replied, “and may your city multiply
in men: just now as I was landing, I
rejoiced to meet youths, fair and matched in age.
And yet I miss among them many whom
I saw before when last I visited
your city.” Aeacus then groaned and with
sad voice replied: “With weeping we began,
but better fortune followed. Would that I
could tell the last of it, and not the first!
Giving my heart command that simple words
and briefly spoken may not long detain.
Those happy youths who waited at your need,
who smiled upon you and for whom you ask,
because their absence grieves your noble mind,
they've perished! and their bleaching bones
or scattered ashes, only may remain,
sad remnants, impotent, of vanished power,
so recently my hope and my resource.

“Because this island bears a rival's name,
a deadly pestilence was visited
on my confiding people, through the rage
of jealous Juno flaming for revenge.
This great calamity at first appeared
a natural disease—but soon its power
baffled our utmost efforts. Medicines
availing not, a reign of terror swept
from shore to shore and fearful havoc raged.

“Thick darkness, gathered from descending skies,
enveloped our devoted land with heat
and languid sickness, for the space of full
four moons.—Four times the Moon increased her size.
Hot south winds blew with pestilential breath
upon us. At the same time the diseased
infection reached our needed springs and pools,
thousands of serpents crawling over our
deserted fields, defiled our rivers with
their poison. The swift power of the disease
at first was limited to death of dogs
and birds and cattle, or among wild beasts.
The luckless plowman marvels when he sees
his strong bulls fall while at their task
and sink down in the furrow. Woolly flocks
bleat feebly while their wool falls off without
a cause, and while their bodies pine away.
The prized horse of high courage, and of great
renown when on the race-course, has now lost
victorious spirit, and forgetting his
remembered glory groans in his shut stall,
doomed for inglorious death. The boar forgets
to rage, the stag to trust his speed; and even
the famished bear to fight the stronger herd.

“Death seizes on the vitals of all life;
and in the woods, and in the fields and roads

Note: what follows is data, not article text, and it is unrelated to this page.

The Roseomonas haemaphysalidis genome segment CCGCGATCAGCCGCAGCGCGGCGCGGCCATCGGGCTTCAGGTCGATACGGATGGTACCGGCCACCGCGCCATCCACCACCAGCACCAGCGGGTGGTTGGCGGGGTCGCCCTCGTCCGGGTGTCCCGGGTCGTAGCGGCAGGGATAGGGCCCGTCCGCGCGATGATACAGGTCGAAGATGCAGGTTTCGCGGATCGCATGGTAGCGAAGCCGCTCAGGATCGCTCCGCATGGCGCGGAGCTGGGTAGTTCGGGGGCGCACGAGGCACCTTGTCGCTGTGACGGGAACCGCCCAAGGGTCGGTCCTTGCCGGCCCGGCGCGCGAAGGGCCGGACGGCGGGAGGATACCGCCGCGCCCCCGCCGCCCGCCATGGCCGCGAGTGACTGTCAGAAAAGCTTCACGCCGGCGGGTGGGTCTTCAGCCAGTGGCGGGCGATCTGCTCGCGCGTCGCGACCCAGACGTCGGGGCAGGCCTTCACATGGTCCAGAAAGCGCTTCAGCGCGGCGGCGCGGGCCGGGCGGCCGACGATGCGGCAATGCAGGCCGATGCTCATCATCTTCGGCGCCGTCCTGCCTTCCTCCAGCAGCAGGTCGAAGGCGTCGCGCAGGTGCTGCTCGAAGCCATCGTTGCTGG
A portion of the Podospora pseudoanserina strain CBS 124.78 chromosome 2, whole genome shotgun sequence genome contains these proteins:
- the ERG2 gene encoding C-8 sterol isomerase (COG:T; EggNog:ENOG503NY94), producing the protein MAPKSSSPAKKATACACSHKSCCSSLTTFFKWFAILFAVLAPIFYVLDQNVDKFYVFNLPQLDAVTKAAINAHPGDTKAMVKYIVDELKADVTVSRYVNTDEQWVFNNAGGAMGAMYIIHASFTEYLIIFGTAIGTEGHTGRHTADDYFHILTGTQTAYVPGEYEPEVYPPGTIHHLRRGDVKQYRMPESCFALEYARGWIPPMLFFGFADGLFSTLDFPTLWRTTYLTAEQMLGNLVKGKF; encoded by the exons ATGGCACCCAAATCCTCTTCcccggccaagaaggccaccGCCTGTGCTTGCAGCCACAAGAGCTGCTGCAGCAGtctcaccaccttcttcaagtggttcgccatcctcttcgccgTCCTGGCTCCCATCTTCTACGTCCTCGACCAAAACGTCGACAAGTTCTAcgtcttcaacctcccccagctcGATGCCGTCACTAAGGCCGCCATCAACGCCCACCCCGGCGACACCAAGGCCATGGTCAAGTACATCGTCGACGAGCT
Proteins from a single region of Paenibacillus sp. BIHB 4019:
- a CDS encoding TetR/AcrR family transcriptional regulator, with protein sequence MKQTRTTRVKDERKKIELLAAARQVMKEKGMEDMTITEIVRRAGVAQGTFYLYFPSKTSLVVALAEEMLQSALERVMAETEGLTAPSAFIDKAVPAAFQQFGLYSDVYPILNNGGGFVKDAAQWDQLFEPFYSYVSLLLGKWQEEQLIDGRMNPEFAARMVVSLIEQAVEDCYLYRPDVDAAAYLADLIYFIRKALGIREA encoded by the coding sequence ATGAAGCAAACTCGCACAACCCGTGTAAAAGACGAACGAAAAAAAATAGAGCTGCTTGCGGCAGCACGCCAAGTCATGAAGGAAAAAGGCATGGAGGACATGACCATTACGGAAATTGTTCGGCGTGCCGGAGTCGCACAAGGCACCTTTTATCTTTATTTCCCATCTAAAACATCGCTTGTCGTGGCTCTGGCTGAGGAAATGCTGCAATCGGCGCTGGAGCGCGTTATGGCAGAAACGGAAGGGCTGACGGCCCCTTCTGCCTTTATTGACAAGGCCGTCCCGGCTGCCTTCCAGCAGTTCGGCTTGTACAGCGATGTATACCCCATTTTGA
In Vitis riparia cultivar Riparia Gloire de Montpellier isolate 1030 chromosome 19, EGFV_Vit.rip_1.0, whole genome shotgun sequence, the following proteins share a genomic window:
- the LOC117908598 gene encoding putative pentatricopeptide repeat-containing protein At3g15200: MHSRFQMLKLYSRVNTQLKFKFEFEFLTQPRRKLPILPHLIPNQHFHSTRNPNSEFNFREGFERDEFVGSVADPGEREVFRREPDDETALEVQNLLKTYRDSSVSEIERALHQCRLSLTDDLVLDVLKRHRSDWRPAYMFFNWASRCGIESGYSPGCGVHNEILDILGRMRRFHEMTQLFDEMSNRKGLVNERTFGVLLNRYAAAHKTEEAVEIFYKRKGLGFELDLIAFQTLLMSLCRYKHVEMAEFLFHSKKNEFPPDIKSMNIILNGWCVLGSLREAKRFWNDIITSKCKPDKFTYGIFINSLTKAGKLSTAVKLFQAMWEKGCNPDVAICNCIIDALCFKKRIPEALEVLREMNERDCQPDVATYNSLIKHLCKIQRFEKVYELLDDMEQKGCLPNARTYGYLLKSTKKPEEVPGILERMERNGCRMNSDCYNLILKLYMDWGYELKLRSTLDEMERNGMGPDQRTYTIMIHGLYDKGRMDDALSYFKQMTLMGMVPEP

the loathsome bodies of the dead corrupt
the heavy-hanging air. Even the dogs,
the vultures and the wolves refuse to touch
the putrid flesh, there in the sultry sun
rotting upon the earth; emitting steams,
and exhalations, with a baneful sweep
increasing the dread contagion's wide extent.

Creative Commons License
This work is licensed under a Creative Commons Attribution-ShareAlike 3.0 United States License.

An XML version of this text is available for download, with the additional restriction that you offer Perseus any modifications you make. Perseus provides credit for all accepted changes, storing new additions in a versioning system.

load focus English (Arthur Golding, 1567)
load focus Latin (Hugo Magnus, 1892)
hide Places (automatically extracted)

View a map of the most frequently mentioned places in this document.

Sort places alphabetically, as they appear on the page, by frequency
Click on a place to search for it in this document.
Crete (Greece) (2)
Athens (Greece) (2)
Tenos (Greece) (1)
Syros (Greece) (1)
Paros (Greece) (1)
Greece (Greece) (1)
Arne (1)
Aegina (Greece) (1)

Visualize the most frequently mentioned Pleiades ancient places in this text.

Download Pleiades ancient places geospacial dataset for this text.

hide References (2 total)
  • Commentary references to this page (1):
    • George W. Mooney, Commentary on Apollonius: Argonautica, 4.1165
  • Cross-references in general dictionaries to this page (1):
hide Display Preferences
Greek Display:
Arabic Display:
View by Default:
Browse Bar: